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(excerpts) From Part 1 – On Maine’s Wind Law “Once the committee passed the wind energy bill on to the full House and Senate, lawmakers there didn’t even debate it. They passed it unanimously and with no discussion. House Majority Leader Hannah Pingree, a Democrat from North Haven, says legislators probably didn’t know how many turbines would be constructed in Maine if the law’s goals were met." . – Maine Center for Public Interest Reporting, August 2010 https://www.pinetreewatchdog.org/wind-power-bandwagon-hits-bumps-in-the-road-3/From Part 2 – On Wind and Oil Yet using wind energy doesn’t lower dependence on imported foreign oil. That’s because the majority of imported oil in Maine is used for heating and transportation. And switching our dependence from foreign oil to Maine-produced electricity isn’t likely to happen very soon, says Bartlett. “Right now, people can’t switch to electric cars and heating – if they did, we’d be in trouble.” So was one of the fundamental premises of the task force false, or at least misleading?" https://www.pinetreewatchdog.org/wind-swept-task-force-set-the-rules/From Part 3 – On Wind-Required New Transmission Lines Finally, the building of enormous, high-voltage transmission lines that the regional electricity system operator says are required to move substantial amounts of wind power to markets south of Maine was never even discussed by the task force – an omission that Mills said will come to haunt the state.“If you try to put 2,500 or 3,000 megawatts in northern or eastern Maine – oh, my god, try to build the transmission!” said Mills. “It’s not just the towers, it’s the lines – that’s when I begin to think that the goal is a little farfetched.” https://www.pinetreewatchdog.org/flaws-in-bill-like-skating-with-dull-skates/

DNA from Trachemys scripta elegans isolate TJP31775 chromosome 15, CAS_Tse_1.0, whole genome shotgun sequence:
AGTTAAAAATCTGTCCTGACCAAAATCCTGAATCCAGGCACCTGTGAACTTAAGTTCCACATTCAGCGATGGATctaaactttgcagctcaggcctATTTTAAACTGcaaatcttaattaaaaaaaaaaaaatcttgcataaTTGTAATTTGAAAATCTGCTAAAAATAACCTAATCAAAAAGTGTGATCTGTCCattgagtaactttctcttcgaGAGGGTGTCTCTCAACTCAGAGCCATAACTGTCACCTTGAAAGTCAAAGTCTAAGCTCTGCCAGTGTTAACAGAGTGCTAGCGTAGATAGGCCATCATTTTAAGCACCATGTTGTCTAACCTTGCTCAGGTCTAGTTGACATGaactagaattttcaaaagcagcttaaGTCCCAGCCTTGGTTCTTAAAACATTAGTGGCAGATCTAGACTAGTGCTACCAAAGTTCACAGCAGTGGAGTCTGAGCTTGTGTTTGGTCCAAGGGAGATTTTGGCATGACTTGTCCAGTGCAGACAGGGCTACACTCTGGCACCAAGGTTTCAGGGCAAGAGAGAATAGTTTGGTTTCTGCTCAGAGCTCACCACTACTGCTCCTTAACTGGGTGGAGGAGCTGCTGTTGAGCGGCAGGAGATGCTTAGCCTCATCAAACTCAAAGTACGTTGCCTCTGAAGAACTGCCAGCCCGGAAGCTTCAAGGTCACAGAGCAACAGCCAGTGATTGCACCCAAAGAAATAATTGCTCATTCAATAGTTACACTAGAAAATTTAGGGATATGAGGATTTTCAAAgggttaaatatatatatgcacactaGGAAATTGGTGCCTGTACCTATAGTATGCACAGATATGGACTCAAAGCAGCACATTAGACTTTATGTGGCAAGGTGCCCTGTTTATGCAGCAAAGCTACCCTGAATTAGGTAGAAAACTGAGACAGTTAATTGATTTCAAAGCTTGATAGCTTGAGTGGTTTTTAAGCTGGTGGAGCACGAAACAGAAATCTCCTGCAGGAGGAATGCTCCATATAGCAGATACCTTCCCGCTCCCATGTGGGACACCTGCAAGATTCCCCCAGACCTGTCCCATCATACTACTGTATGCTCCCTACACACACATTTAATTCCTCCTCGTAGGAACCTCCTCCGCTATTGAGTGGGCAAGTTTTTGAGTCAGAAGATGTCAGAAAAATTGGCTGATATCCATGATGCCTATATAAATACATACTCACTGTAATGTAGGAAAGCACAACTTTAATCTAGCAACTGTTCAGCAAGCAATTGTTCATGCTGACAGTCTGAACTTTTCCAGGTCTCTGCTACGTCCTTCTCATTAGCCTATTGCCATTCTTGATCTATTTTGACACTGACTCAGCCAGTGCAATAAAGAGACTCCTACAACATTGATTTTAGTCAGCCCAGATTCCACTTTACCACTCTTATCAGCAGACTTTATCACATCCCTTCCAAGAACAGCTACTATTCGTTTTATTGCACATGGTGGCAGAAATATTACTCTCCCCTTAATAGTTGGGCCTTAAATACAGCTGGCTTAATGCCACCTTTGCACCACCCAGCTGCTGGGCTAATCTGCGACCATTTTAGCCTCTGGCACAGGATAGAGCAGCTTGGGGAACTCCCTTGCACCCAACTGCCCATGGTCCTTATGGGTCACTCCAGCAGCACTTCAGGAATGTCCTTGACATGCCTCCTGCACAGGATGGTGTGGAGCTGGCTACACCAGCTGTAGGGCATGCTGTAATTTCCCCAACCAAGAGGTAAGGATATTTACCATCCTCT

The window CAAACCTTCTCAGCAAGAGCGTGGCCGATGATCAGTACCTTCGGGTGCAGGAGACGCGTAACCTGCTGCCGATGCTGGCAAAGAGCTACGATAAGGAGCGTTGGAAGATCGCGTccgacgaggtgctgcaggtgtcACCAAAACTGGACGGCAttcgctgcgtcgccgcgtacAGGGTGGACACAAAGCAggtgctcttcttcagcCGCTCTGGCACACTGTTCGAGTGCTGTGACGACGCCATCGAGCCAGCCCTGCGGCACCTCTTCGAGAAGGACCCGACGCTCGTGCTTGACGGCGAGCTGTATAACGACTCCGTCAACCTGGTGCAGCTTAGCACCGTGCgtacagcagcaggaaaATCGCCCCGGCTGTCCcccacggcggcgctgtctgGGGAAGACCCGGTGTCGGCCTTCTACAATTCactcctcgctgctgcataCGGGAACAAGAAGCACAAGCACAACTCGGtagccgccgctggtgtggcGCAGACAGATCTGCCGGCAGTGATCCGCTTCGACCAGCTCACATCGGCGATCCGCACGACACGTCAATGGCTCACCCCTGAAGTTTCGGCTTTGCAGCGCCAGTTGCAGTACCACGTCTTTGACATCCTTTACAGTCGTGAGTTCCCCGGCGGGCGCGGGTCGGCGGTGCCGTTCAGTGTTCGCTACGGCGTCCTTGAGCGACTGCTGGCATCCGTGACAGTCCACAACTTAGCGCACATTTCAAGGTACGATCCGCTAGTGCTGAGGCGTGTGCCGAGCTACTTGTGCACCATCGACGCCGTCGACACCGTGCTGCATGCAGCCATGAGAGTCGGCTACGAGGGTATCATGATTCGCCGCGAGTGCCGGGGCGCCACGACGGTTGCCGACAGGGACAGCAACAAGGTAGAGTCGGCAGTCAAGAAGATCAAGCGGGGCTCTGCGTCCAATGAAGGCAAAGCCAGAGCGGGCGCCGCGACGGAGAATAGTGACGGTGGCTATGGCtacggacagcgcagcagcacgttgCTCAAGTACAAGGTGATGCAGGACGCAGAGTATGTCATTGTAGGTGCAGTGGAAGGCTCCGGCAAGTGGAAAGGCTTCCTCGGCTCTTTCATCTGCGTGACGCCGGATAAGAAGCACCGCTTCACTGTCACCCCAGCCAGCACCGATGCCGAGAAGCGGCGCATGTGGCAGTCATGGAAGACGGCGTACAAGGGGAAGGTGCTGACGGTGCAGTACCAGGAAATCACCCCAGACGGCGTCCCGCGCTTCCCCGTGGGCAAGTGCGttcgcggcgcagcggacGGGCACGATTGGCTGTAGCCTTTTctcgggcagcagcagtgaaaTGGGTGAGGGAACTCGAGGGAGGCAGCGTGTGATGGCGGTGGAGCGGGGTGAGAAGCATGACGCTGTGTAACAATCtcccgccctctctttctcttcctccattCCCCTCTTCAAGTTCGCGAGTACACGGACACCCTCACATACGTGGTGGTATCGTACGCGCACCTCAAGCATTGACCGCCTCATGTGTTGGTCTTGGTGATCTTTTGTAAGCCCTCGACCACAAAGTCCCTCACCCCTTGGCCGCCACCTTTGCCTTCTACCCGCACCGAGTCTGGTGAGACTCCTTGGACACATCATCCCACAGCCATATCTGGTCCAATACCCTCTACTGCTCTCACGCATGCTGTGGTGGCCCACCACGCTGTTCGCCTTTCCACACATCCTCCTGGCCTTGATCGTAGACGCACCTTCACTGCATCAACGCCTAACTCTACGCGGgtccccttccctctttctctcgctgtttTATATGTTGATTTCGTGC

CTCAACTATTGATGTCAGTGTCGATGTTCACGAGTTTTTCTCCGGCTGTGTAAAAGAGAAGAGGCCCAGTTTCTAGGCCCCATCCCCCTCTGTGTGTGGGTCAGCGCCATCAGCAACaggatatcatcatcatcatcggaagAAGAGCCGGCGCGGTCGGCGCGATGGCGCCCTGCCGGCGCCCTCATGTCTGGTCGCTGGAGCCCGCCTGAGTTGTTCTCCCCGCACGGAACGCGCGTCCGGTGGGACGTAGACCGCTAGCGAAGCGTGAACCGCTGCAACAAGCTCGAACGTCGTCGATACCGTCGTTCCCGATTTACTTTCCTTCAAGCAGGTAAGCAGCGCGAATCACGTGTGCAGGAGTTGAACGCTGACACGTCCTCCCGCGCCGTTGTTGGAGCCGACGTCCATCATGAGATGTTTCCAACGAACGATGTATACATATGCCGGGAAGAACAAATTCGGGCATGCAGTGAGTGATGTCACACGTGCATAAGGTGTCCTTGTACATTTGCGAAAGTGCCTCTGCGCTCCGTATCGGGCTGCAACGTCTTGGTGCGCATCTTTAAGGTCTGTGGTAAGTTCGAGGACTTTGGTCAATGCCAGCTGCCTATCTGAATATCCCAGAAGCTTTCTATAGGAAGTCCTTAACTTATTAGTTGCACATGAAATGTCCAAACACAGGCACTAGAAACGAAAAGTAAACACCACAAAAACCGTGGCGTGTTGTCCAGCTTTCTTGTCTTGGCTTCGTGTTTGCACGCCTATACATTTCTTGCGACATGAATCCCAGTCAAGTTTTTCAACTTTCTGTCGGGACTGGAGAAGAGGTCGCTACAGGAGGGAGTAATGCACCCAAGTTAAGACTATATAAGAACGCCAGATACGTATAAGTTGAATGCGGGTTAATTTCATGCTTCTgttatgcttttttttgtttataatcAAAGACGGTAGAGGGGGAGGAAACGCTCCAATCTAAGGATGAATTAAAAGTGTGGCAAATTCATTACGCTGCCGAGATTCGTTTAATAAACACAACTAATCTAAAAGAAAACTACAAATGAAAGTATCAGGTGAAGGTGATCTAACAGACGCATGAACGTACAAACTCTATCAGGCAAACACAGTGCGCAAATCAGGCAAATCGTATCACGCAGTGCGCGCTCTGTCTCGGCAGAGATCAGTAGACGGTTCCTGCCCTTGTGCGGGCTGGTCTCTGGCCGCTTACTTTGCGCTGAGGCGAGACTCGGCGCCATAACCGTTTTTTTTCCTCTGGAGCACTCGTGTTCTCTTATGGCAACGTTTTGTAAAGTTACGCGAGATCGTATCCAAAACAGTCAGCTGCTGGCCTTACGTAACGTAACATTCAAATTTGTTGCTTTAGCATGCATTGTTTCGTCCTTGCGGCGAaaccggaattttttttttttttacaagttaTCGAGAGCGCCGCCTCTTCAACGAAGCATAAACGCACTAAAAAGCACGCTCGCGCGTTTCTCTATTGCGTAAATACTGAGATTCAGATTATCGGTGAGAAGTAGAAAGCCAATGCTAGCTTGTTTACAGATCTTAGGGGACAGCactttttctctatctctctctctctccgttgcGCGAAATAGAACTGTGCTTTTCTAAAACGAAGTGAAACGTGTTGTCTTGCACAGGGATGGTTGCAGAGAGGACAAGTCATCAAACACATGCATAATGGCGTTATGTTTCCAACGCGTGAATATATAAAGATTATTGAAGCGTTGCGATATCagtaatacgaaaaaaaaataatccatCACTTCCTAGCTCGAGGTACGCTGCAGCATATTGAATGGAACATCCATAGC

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"Once the committee passed the wind energy bill on to the full House and Senate, lawmakers there didn’t even debate it. They passed it unanimously and with no discussion. House Majority Leader Hannah Pingree, a Democrat from North Haven, says legislators probably didn’t know how many turbines would be constructed in Maine."